On the Attraction of Larval Fishes to Reef Sounds
larval fish, hearing, ambient noise, underwater acoustics, sound
Digital Object Identifier (DOI)
Several recent studies have shown that some larval fishes will approach underwater speakers that broadcast reef noise, leading to the hypothesis that larval fishes use acoustic cues to locate reefs for settlement. The purpose of the present study was to examine existing hearing data of fishes in relation to ambient sound levels around reefs to estimate the distance over which reef fish might detect reefs sounds, and to highlight how future data should be collected to answer this important question. The few available measurements of larval fish hearing indicate that they have poor acoustic sensitivity relative to sound levels found around reefs. The apparent poor sensitivity of larval fishes to sound pressure suggests that particle motion, the back and forth motion of water that is associated with acoustic pressure, is the principal stimulus for larval fish hearing. To estimate the maximum distance of orientation to reefs, the acoustic particle velocity of reef sound was calculated from measurements of the acoustic pressure on and away from shore, assuming conditions of a planar propagating wave. Based on these calculations, we propose that larval fishes in acoustically unbounded habitats most probably cannot detect the ambient noise of particle motion at distances >1 km. To better understand the distances over which larval fishes can detect sounds from reefs, more studies on larval fish hearing and reef noise are needed. Larval fish hearing measurements need to independently distinguish sensitivities to particle motion and acoustic pressure. Likewise, independent measurements of particle motion around reefs are required.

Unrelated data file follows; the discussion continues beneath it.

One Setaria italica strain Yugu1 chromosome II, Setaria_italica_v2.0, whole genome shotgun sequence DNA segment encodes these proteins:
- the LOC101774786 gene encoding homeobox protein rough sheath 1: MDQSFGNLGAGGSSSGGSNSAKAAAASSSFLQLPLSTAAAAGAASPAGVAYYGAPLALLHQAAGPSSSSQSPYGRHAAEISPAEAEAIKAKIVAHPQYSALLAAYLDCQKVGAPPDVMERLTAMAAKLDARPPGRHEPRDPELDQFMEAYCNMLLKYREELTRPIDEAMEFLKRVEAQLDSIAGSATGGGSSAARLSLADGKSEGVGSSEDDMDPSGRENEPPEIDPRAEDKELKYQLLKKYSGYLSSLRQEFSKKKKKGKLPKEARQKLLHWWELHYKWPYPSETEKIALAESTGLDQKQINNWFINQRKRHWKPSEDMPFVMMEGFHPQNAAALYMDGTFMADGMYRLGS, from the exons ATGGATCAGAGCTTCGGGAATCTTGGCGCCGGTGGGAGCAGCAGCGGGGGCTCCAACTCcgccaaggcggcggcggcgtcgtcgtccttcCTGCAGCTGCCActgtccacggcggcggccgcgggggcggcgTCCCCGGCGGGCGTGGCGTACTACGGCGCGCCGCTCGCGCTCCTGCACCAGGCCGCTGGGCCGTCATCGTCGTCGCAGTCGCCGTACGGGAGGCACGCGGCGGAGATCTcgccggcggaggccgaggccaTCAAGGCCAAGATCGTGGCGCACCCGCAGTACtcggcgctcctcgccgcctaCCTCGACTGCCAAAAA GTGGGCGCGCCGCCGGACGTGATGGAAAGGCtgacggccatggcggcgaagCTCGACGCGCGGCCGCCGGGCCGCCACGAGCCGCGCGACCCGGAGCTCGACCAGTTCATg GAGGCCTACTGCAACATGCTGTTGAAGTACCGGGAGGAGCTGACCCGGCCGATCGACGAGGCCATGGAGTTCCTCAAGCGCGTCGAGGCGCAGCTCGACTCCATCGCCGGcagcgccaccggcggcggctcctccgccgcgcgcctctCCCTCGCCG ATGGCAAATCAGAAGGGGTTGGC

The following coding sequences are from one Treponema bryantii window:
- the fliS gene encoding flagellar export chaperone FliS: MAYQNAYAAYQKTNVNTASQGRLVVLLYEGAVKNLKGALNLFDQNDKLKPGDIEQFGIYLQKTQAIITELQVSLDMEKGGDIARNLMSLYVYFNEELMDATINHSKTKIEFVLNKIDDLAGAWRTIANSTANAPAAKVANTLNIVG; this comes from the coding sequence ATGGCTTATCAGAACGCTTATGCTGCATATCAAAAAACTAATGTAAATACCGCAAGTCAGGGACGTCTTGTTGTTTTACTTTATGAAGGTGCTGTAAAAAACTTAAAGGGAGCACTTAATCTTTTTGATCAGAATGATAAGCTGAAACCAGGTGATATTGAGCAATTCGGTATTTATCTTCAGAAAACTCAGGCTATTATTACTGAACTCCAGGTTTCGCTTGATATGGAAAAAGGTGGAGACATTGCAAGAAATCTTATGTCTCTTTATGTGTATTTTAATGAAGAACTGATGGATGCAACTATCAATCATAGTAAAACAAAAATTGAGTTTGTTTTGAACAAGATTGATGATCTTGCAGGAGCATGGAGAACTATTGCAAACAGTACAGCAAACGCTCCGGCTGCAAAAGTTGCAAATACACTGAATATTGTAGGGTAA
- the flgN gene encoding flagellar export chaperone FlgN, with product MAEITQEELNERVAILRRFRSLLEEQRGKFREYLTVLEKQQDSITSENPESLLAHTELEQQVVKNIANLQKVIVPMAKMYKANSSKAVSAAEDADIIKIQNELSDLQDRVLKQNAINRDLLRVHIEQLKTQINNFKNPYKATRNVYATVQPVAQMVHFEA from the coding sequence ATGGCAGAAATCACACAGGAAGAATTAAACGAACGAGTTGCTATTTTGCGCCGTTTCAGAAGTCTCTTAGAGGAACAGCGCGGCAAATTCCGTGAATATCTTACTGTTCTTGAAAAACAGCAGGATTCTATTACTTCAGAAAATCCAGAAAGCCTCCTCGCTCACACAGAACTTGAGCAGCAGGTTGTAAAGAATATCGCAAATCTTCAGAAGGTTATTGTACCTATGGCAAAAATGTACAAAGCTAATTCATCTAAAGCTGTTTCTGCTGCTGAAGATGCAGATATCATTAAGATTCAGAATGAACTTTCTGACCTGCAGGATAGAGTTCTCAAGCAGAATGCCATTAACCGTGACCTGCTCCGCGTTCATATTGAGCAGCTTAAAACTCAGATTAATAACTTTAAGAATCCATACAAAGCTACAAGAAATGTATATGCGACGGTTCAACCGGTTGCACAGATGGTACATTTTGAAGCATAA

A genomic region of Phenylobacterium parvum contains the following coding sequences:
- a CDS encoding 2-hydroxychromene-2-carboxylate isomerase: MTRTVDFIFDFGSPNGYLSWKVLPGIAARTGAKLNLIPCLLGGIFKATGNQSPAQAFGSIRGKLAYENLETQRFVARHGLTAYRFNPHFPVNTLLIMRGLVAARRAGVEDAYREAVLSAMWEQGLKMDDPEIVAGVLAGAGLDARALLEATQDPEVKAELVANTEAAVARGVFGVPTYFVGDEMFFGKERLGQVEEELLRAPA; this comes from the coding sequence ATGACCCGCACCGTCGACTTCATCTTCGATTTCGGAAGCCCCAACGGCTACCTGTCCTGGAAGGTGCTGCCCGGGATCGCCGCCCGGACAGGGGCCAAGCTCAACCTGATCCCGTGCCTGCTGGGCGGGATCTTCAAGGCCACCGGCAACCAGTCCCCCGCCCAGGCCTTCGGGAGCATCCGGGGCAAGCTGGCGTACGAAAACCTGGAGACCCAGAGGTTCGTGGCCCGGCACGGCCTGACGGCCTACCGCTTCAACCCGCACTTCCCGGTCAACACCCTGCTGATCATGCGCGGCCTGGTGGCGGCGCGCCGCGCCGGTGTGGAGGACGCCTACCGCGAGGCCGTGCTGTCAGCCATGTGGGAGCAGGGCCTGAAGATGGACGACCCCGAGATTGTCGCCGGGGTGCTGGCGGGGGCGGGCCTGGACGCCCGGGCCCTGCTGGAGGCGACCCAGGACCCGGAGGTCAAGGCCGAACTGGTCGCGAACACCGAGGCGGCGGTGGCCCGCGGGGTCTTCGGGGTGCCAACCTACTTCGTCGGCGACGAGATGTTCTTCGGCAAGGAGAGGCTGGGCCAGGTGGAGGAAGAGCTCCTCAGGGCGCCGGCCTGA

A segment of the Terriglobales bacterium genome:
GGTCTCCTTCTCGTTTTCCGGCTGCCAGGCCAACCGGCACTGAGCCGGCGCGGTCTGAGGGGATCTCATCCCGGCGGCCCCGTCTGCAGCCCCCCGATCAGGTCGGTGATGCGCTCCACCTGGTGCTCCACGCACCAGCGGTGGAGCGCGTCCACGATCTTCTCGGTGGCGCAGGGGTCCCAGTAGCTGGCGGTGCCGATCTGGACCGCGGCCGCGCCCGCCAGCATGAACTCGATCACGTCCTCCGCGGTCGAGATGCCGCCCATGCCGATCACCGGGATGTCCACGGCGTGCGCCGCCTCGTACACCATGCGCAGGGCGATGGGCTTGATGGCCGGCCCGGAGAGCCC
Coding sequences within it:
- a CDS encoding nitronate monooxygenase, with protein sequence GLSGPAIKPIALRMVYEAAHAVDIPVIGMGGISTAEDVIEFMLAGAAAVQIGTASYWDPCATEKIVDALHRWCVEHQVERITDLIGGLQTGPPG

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Citation / Publisher Attribution
Marine Ecology Progress Series, v. 338, p. 307-310
Scholar Commons Citation
Mann, David A.; Casper, Brandon M.; Boyle, Kelly S.; and Tricas, Timothy C., "On the Attraction of Larval Fishes to Reef Sounds" (2007). Marine Science Faculty Publications. 170.